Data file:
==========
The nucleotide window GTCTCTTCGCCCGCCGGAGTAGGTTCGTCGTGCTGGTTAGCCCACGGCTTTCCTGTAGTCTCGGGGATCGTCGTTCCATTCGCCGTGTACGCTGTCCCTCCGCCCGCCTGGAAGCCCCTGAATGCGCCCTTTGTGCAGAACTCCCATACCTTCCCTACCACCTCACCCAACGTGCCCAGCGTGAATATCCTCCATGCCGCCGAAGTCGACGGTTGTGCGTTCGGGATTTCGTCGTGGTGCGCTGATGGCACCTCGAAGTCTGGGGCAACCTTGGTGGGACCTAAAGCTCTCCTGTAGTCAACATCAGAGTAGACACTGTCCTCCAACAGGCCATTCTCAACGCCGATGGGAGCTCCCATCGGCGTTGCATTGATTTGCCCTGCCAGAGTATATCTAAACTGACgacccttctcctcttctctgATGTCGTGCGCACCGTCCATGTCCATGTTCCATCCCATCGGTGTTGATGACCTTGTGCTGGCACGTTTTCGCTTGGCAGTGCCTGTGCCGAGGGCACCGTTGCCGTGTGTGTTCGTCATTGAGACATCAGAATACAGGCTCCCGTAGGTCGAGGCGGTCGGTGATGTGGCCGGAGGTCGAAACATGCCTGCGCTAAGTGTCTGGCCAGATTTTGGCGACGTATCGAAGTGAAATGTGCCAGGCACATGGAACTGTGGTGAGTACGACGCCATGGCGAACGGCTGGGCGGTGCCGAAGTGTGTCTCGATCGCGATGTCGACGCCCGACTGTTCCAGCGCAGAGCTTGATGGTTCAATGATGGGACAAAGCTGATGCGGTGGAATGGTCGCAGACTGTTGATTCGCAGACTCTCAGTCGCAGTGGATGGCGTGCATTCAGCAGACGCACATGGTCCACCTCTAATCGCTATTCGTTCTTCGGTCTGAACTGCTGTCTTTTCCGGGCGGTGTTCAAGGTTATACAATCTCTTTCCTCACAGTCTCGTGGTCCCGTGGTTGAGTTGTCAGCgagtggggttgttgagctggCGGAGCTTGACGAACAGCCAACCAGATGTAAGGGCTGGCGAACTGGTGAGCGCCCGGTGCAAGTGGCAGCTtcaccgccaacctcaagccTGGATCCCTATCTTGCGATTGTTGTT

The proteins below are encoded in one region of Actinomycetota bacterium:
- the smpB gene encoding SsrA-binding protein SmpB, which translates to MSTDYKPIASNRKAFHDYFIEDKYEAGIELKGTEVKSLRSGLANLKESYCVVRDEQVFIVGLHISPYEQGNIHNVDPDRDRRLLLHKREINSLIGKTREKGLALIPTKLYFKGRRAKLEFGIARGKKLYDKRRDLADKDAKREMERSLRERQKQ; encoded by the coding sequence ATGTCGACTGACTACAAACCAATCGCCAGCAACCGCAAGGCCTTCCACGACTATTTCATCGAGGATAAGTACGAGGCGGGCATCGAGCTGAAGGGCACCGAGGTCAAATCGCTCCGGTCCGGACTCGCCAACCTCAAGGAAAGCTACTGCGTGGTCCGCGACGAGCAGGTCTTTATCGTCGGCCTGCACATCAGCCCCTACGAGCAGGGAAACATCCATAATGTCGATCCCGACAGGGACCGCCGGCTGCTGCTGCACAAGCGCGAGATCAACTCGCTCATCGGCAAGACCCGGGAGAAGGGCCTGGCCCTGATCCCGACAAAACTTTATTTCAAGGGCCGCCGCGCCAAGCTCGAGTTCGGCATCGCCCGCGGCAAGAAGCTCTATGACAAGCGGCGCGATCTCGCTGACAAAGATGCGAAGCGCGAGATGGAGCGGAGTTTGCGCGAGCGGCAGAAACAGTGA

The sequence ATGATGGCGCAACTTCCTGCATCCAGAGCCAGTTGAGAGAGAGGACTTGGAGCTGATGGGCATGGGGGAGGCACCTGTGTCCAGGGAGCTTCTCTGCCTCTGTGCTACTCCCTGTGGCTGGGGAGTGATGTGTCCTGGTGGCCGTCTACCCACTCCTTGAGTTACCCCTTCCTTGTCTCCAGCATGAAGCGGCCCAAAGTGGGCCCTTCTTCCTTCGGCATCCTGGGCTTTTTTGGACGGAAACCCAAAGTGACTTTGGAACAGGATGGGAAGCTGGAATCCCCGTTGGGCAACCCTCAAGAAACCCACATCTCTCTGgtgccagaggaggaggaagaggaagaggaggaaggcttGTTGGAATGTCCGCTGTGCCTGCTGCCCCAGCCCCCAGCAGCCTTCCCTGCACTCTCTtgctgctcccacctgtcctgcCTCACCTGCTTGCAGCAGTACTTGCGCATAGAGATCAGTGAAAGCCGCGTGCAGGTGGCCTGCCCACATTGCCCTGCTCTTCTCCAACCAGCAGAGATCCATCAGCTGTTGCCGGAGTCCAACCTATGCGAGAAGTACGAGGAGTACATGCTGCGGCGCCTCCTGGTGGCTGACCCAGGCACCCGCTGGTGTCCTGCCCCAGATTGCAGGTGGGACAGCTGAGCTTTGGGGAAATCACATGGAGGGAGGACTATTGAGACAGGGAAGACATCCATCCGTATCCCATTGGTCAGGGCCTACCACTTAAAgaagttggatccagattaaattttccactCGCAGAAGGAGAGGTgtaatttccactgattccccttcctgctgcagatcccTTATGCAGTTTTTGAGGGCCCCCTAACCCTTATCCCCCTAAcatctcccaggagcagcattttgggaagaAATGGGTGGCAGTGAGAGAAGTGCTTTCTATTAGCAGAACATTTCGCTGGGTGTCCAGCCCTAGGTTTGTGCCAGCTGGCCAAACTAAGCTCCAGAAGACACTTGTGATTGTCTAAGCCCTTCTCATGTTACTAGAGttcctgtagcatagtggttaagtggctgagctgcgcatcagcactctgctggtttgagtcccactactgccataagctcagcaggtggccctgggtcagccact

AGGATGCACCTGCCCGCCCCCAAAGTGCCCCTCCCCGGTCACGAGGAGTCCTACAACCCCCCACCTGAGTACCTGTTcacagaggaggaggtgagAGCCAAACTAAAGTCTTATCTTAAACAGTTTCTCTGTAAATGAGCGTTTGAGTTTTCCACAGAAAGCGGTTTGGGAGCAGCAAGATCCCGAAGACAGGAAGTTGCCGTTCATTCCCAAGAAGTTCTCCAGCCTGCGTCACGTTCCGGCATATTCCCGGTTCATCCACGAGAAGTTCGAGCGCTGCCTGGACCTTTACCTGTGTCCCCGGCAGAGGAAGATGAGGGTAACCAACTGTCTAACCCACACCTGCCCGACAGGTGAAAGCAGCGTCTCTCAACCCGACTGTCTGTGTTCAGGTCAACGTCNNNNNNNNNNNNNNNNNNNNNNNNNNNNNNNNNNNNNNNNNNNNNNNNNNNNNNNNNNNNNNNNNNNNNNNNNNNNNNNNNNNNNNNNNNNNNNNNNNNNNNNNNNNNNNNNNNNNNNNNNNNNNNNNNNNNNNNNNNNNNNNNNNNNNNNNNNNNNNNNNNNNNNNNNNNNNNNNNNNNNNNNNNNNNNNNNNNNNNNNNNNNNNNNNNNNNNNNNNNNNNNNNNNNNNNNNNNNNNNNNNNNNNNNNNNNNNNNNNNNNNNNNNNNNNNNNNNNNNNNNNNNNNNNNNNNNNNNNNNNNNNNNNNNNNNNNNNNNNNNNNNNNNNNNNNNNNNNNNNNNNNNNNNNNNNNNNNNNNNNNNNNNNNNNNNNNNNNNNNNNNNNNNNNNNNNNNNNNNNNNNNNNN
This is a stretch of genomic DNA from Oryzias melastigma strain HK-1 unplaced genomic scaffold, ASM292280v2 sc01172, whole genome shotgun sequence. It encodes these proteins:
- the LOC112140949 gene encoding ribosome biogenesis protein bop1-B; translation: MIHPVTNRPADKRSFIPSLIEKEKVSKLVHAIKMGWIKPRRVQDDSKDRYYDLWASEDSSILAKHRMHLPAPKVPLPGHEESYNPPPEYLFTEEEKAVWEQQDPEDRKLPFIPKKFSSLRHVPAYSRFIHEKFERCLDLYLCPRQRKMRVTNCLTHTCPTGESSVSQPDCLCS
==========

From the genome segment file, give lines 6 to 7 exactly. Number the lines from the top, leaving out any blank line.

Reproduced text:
This is a stretch of genomic DNA from Oryzias melastigma strain HK-1 unplaced genomic scaffold, ASM292280v2 sc01172, whole genome shotgun sequence. It encodes these proteins:
- the LOC112140949 gene encoding ribosome biogenesis protein bop1-B; translation: MIHPVTNRPADKRSFIPSLIEKEKVSKLVHAIKMGWIKPRRVQDDSKDRYYDLWASEDSSILAKHRMHLPAPKVPLPGHEESYNPPPEYLFTEEEKAVWEQQDPEDRKLPFIPKKFSSLRHVPAYSRFIHEKFERCLDLYLCPRQRKMRVTNCLTHTCPTGESSVSQPDCLCS